The Bogy of Protection Safeguarding and Protection. By Francis W.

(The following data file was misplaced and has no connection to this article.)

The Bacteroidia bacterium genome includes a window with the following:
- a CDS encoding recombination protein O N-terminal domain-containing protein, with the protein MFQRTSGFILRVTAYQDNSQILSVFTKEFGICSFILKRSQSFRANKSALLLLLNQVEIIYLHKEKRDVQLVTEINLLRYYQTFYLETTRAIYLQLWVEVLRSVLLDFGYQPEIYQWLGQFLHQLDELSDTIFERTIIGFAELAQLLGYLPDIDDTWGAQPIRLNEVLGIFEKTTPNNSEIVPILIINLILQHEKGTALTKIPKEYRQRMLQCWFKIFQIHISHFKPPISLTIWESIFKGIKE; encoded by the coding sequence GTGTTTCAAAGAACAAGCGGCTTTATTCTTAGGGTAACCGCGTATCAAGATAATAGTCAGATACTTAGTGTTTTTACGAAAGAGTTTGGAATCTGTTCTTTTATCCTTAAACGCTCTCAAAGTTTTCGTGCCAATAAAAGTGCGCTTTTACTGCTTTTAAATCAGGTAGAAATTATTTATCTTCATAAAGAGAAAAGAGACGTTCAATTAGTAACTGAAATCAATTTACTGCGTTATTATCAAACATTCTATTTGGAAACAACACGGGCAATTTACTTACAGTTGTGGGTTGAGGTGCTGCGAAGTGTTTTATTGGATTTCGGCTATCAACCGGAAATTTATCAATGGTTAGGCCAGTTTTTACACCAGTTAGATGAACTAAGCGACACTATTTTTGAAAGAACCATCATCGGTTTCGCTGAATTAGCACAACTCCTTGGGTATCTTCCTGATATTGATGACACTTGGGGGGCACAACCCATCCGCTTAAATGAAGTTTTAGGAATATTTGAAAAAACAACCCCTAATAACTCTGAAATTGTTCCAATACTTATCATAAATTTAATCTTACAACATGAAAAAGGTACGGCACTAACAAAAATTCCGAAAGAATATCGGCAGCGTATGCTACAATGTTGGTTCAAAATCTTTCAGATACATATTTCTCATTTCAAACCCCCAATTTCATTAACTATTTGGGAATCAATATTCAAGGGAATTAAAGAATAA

Hirst. (Richard Cobden-Sanderson. 7s. 6d.) MR. HIRST has written quite a good little tract on Free Trade. He is clearly a fanatic upon the subject, and puts his case with the impassioned and somewhat reckless (but exhilarating) gusto of the genuine political pamphleteer. All the old argu- ments are hdduced and no new ones. They are, however, set out with such clarity and force that one is almost persuaded when reading the book that the author is dealing with an important issue. Why worry about a little thing like Socialism when the monstrous horror of a tax on gloves is perpetrated by a dastardly Government ? The dangers and importance of war. itself recede into the background when gas-mantles are at stake. Mr. Hirst boils along, his indignation against Mr. Baldwin growing with every page. • Hops, cutlery, wrapping paper—what next ? The beet subsidy, and—worse still— an appalling threat by the Prime Minister to consider' the possibility of subsidising other industries. We are hurried on to a chapter characteristically entitled, " Facts, Figures, and Fallacies." It is all very good fun. But Mr. Hirst will never convince modern democracy that a duty on imported lace is going to cause the British Empire to rock and tremble. There is a time for most things. The time, for instance, for the Capital Levy was 1919. Mr. Lloyd George rather naturally flinched, the time passed, .and, wle now. lincl_ourselves_sarklied. ,with an intolerably large burden of internal debt which ue must pay off as quickly, as conveniently, and as cheerfully as we can. The time for ProtectiOn—which is a rather clumsy method of inflation—was 1923, to counteract the terrific deflation of 1920-22. The country would not have it, and we have suffered in consequence. A little less hurry about the gold standard would have done much better, but no one dared to say so except Mr. Keynes, who wasn't listened to, and Sir Montague Barlow, whose political career closed shortly after wards. Now most thoughtful people are agreed that a general tariff would be both inexpedient and unsound. But they are not going to swallow the sort of stuff that Mr. Hirst—importing a blind enthusiasm and an almost religious fervour into the prosaic atmosphere of economics—hurls at them here. Fortunately for this country and the world people are beginning to_ ake_up a realistic attitude, towards economic problems and to judge each question on its merits, without regard to pre- judice and preconceived theories, which usually bear no relation to the facts. It is in this attitude that the only hope of a solution to the fiscal problem lies—and to many other problems, of infinitely greater moment, connected with industry and finance. To Mr. Hirst the fiscal problem would appear to be the only one of any fundamental importance, a view not now generally held outside the ranks of the Liberal Council. This book ought to be read by all bigoted tariff reformers, who will find in it much food for thought. It is well written and printed, and possesses a most excellent appendix.